Connect with us

Arabia

Saudi Arabia detains hundreds of government officials

Hundreds of government officials, including military and security personnel, have been detained in Saudi Arabia on charges involving bribery and exploiting public office. The announcement late on Sunday by Saudi’s National Anti-Corruption Commission (Nazaha) also said that investigators would bring charges against those currently held in custody. More: MBS and the Saudi crisis of legitimacy Analysis: There is…

Saudi Arabia detains hundreds of government officials

Hundreds of government officials, including military and security personnel, have been detained in Saudi Arabia on charges involving bribery and exploiting public office.
The announcement late on Sunday by Saudi’s National Anti-Corruption Commission (Nazaha) also said that investigators would bring charges against those currently held in custody.
More:

MBS and the Saudi crisis of legitimacy

Analysis: There is a perfect storm brewing in Saudi Arabia

Dozens of Palestinians face ‘terrorism court’ in Saudi Arabia

In 2017, security forces arrested scores of princes and members of the kingdom’s political and business elite in what was billed as in an attempt to combat corruption among the higher echelons of the Saudi bureaucracy.
Those arrested were locked up for weeks in the luxurious Ritz-Carlton hotel in Riyadh, where some were reportedly physically mistreated. 
According to experts, Crown Prince Mohammed bin Salman (MBS), the son of King Salman and heir to the throne, used the purge to remove people who could potentially pose a political threat.
The royal court said last year it was winding down that campaign after 15 months, but the authorities later said they would start going after graft by ordinary government employees.
Nazaha tweeted on Sunday that it had arrested and would indict 298 people on crimes such as bribery, embezzlement and abuse of power involving a total of 379 million riyals ($101m). 
Among those implicated are eight defence ministry officers suspected of bribery and money laundering regarding government contracts during the years 2005-2015; and 29 interior ministry officials in the Eastern Province, including three colonels, a major general and a brigadier general.
Two judges were also detained for receiving bribes, along with nine officials accused of corruption at Riyadh’s Almaarefa University, following a partial building collapse which caused deaths and injuries, Nazaha said.
The agency provided no names and few other details about the cases.
Renewed crackdown
The arrests follow a new crackdown against senior royals and top officials earlier this month, according to several reports, in what appears to be the crown prince’s latest effort to consolidate control of all major levers of power inside the kingdom.
Among those held in the sweeping clampdown are two of the most prominent royal family members: Prince Ahmed bin Abdul Aziz, a younger brother of the king, and Prince Mohammed bin Nayef, the king’s nephew and former crown prince.
While Saudi authorities have not officially commented on the arrests, reports triggered rumours about a possible coup attempt or sudden deterioration in the health of 84-year-old King Salman.
MBS, the kingdom’s de facto ruler, has reportedly fuelled resentment among some in the ruling family by tightening his grip on power and some question his ability to lead following the international backlash to the 2018 murder of prominent journalist Jamal Khashoggi by Saudi agents.  
Some royals and members of the business elite have also expressed frustration with MBS’s leadership following a major attack on the kingdom’s oil infrastructure last year that was claimed by Yemen’s Houthi rebels, sources told Reuters news agency.
A Saudi-UAE-led coalition fighting the Houthis to restore exiled President Abd Rabbu Mansour Hadi’s government has so far killed tens of thousands of people in Yemen, relief agencies say.
The fighting has triggered what the United Nations describes as the world’s worst humanitarian crisis, with millions displaced and in need of aid.
Continue Reading…

Arabia

Saudi Arabia rebuked at UN over Jamal Khashoggi killing, abuses |NationalTribune.com

Dozens of nations condemned Saudi Arabia before the UN Human Rights Council on Tuesday over serious violations and demanded accountability for the murder of journalist Jamal Khashoggi. In a relatively rare rebuke of the oil-rich kingdom before the UN’s top rights body, Denmark’s Ambassador Carsten Staur read a statement on behalf of 29 states demanding…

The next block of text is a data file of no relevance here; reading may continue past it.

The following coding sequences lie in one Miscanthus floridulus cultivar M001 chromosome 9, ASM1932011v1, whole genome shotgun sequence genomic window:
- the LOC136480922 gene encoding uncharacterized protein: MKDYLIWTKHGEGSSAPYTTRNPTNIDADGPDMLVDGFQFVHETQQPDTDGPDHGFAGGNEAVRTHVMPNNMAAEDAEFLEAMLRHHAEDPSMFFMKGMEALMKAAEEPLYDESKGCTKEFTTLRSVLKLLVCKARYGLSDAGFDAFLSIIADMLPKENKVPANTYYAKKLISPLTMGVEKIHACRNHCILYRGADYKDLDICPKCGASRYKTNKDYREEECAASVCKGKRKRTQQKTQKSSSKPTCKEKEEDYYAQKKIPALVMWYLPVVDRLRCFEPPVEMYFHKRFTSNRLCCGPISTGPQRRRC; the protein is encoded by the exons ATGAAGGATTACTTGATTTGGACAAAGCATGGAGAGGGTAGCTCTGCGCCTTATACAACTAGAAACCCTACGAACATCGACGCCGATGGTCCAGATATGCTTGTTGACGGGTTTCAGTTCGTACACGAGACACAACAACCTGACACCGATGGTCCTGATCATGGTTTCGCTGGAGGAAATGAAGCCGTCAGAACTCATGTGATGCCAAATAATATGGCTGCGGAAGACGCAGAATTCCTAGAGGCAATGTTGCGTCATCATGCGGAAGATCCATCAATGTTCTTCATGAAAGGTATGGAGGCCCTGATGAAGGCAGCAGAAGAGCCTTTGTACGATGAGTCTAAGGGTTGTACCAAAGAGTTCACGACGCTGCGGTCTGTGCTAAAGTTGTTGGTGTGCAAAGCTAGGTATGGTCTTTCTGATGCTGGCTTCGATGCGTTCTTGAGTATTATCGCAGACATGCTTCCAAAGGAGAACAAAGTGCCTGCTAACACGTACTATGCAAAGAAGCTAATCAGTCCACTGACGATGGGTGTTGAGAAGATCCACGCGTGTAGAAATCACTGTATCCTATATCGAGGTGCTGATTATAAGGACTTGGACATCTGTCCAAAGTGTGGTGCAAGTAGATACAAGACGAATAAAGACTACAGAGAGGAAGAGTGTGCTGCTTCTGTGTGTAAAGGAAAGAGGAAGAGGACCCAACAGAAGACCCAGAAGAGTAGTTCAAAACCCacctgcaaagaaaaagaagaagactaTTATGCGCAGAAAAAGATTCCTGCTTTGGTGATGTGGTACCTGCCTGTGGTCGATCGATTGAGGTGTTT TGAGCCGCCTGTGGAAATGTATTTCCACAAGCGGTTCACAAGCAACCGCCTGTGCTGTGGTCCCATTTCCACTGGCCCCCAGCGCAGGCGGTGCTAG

Saudi Arabia rebuked at UN over Jamal Khashoggi killing, abuses |NationalTribune.com

Dozens of nations condemned Saudi Arabia before the UN Human Rights Council on Tuesday over serious violations and demanded accountability for the murder of journalist Jamal Khashoggi.
In a relatively rare rebuke of the oil-rich kingdom before the UN’s top rights body, Denmark’s Ambassador Carsten Staur read a statement on behalf of 29 states demanding justice for Khashoggi, a Washington Post columnist who was killed in the Saudi consulate in Istanbul in 2018 by an assassination team.
In the third joint statement to the council targeting Riyadh since the killing, the mainly European countries renewed a call for “transparency and holding all those responsible accountable”.

“We stress the need for full accountability and transparent prosecution of those involved in the killing of Jamal Khashoggi,” said Germany’s Ambassador Michael Freiherr von Ungern-Sternberg.
The Saudi journalist was lured into the Saudi consulate to handle marriage paperwork. Within minutes, the one-time royal insider turned critic was strangled and his body dismembered, according to Turkish and US officials.
A Saudi court this month handed lengthy jail terms to eight unnamed defendants and overturned five death sentences, in a ruling harshly condemned by Khashoggi’s fiancee and UN rights expert Agnes Callamard, the special rapporteur on extrajudicial killings.
Callamard, who like the CIA had previously linked Crown Prince Mohammed bin Salman (MBS) to the killing, decried that top officials who allegedly ordered the murder walked free.
Torture, disappearances
Tuesday’s statement, which was hailed by several human rights groups, also highlighted a wide range of other serious rights violations in Saudi Arabia.
“We remain deeply concerned by reports of torture, arbitrary detention, enforced disappearances, and detainees being denied access to essential medical treatment and contact with their families,” it said.
Staur said the countries welcomed recent reforms such as restricting flogging and the death penalty against minors, but stressed journalists, activists, and others still face persecution, detention and intimidation.
The statement also echoed the criticism voiced by UN rights chief Michelle Bachelet over the “arbitrary detention” of a number of women human rights activists in the country.

She told the opening of the council session on Monday the detained women simply requested to “be empowered to make their own choices, as equals to men”, insisting “they should be released without delay”.
Saudi Arabia’s representative hit back on Tuesday insisting “the detention of any women has nothing to do with their right to exercise the freedom of expression, but for violations of the standing laws”.